For breakfast, yogurt with fruit and granola has become my favorite. I love that the yogurt offers lowfat protein, and the granola gives me fiber to keep me satisfied until lunch. With all this talk about how Americans are getting too much sugar, I'm trying to do what I can to cut back on added sugars.
I was wondering if there's a huge difference when choosing between plain yogurt or one that's flavored. So here's a comparison between a few flavors of Chobani Greek yogurt. To see the chart,
These numbers are based on six-ounce containers.
|Saturated Fat||0 g||0 g||0 g||0 g|
|Cholesterol||0 mg||0 mg||0 mg||0 g|
|Sodium||80 mg||75 mg||65 mg||75 mg|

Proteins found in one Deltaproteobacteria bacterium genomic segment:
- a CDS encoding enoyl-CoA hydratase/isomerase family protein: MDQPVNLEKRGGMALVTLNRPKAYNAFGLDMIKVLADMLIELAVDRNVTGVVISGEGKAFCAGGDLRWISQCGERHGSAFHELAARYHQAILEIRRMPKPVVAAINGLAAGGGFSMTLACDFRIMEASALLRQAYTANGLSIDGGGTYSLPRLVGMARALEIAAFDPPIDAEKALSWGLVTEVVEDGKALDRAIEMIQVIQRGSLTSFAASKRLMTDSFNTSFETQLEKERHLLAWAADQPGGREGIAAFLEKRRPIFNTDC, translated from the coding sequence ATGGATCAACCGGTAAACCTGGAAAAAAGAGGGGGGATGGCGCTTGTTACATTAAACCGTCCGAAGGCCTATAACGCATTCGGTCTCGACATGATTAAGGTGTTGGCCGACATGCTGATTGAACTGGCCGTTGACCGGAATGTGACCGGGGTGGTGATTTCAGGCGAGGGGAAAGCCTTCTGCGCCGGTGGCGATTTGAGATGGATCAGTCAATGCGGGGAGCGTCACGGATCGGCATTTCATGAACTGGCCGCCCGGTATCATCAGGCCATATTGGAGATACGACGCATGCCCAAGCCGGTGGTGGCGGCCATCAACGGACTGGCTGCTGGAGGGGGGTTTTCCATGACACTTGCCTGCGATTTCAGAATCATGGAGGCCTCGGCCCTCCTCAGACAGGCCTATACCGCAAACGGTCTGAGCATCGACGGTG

|Carbs||7 g||13 g||20 g||20 g|
|Fiber||0 g||0 g||less than 1 g||0 g|
|Sugars||7 g||16 g||20 g||20 g|
|Protein||18 g||16 g||14 g||16 g|
|Ingredients||Cultured Pasteurized Nonfat Milk.||Cultured Pasteurized Nonfat Milk, Evaporated Cane Juice, Natural Vanilla Flavor.||Cultured Pasteurized Nonfat Milk, Blueberries, Evaporated Cane Juice, Locust Bean Gum, Pectin, Natural Flavor.||Cultured Pasteurized Nonfat Milk, Clover Honey.|
Wow. Plain yogurt is clearly the better option when it comes to sugar. The vanilla, blueberry, and honey flavors have more than twice the amount as the plain. Plain yogurt also contains fewer calories and more protein, so I'll definitely stick to plain.
If you're trying to cut down on sugar, but can't stomach the sour taste of plain yogurt, mix in fresh, frozen, or dried fruit. It not only offers added fiber, but it will sweeten your yogurt naturally, unlike the flavored yogurts that contain evaporated cane juice. Tell me, will this info make you choose plain over flavored yogurts?